Yesterday, I wrote a post on my other site that challenged a World Economic Forum post – as people should. Part of that post dealt with this thing we call freedom.
I love freedom, yet every time I become slightly more free I am reminded that I am not allowed to be in one way or the other. Breathing is a compromise of freedom. We Americans that dominate the social media and social networks in our own vacuums tend to believe that the United States is the only nation with ‘freedom’, when really most of the world has it and some nations are arguably more free (step out of your vacuum). As a multicultural, I get to see the world a little differently – but in the end, we know what freedom is and what freedom isn’t.
We know that in a capitalist society – and this is no smear against capitalism, it’s all I really know – that if you have more, you have to protect it. If you have something of value that you want to keep, you have to fence it, protect it, have an army of lawyers to protect your intellectual property, have a firewall on your systems (or better, air-gap them). Suddenly, by simply having more than someone else, you are less free.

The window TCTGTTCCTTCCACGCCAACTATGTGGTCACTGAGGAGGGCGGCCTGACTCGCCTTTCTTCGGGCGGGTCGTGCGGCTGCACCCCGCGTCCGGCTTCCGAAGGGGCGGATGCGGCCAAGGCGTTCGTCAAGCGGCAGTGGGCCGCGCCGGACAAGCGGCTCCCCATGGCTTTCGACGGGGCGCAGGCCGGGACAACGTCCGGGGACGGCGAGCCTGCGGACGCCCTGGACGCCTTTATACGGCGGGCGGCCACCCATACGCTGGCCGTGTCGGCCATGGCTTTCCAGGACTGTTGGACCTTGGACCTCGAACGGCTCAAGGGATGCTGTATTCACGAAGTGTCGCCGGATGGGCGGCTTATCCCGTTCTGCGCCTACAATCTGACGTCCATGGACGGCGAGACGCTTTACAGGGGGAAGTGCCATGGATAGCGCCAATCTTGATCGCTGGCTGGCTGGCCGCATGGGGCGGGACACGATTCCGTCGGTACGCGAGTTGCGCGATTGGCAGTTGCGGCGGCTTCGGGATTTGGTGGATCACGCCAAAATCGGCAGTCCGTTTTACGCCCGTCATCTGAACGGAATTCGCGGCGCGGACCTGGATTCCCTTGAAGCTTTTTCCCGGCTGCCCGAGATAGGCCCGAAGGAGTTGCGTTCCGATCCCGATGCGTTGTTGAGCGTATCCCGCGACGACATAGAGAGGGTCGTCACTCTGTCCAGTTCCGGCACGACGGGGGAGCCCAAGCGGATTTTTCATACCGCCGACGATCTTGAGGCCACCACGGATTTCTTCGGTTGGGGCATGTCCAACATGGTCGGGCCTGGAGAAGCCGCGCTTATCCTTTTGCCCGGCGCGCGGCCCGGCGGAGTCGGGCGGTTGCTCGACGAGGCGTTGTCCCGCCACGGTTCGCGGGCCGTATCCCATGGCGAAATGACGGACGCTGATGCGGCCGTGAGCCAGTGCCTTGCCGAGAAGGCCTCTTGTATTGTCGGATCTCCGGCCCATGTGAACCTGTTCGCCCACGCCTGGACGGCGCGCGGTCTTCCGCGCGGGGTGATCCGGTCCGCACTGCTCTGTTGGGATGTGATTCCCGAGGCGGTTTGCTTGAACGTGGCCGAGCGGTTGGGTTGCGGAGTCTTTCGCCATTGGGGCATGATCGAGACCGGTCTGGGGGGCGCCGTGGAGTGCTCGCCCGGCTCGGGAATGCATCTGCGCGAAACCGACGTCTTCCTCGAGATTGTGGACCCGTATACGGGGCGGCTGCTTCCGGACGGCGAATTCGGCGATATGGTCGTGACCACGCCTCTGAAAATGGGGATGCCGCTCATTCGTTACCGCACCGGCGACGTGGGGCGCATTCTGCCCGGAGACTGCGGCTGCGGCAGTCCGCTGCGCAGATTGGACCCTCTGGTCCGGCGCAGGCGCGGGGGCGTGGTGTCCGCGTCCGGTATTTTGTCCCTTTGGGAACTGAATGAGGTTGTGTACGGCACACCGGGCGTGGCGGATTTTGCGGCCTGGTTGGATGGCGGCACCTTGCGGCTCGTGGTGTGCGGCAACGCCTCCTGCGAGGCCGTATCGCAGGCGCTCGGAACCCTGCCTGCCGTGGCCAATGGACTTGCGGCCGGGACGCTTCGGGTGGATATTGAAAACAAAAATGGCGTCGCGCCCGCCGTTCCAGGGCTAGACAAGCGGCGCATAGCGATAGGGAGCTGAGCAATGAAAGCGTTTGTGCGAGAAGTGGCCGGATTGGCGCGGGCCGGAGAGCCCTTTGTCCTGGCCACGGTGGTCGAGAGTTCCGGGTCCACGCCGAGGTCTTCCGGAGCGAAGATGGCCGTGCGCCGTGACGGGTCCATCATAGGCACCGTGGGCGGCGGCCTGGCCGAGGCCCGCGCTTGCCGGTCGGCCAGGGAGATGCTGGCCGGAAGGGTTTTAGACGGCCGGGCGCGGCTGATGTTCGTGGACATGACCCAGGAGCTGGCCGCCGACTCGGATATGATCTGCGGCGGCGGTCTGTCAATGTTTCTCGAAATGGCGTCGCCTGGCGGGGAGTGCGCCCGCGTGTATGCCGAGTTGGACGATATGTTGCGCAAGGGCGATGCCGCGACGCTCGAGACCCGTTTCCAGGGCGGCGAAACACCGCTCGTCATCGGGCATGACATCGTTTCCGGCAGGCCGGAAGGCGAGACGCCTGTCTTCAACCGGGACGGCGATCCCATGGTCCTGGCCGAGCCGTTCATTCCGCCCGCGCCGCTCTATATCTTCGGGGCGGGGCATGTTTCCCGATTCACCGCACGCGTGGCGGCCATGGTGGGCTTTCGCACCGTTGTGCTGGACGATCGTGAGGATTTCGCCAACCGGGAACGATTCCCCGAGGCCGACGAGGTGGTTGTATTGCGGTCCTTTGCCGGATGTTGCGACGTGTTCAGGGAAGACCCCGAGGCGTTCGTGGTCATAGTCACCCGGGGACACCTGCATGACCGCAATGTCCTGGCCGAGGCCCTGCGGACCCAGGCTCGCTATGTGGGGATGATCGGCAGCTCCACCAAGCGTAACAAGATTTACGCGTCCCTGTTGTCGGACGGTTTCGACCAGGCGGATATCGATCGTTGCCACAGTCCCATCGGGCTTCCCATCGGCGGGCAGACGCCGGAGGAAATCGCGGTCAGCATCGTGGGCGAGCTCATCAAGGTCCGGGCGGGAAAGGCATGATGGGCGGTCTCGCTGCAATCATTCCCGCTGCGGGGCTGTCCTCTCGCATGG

Around the world, while there may be less poverty, there are more clear striations between haves and have-nots. In the Global Income Inequality post(which, oddly enough has the same citation as the optimistic post on the World Economic Forum I originally responded to: Max Roser), data seems to indicate it’s on the decline but is still high.
Who is more free, the person that has and needs to protect it or the person who does not have and cannot get it legally? Where is the freedom?
Around the world, people do what they can to be free. As individuals, we all have seen the people who plod and plod without getting ahead, those stable people that society depends on to keep us from sliding into the abyss of our own humanity and lack of it. We see those aspiring to do better, maybe working their way through college – maybe getting a job afterwards to pay off any debt incurred, maybe not. We see members of the military sign up to defend ‘freedom’ come back with lost limbs, or worse, with the scars that cannot be seen – and how much more freedom does anyone have, and how much freedom would someone have lost?
The chains of yesteryear became the financial chains after the abolishment of slavery – indentured servitude being the start, and de facto indentured servitude continues. To become more free, we collectively believe that we should accrue more financially, and when we do so we are limited by the very thing we thought would set us free.
“Except billionaires”, we might think, and yet how free are they?
One thought on “Except Billionaires.”
This is nice.
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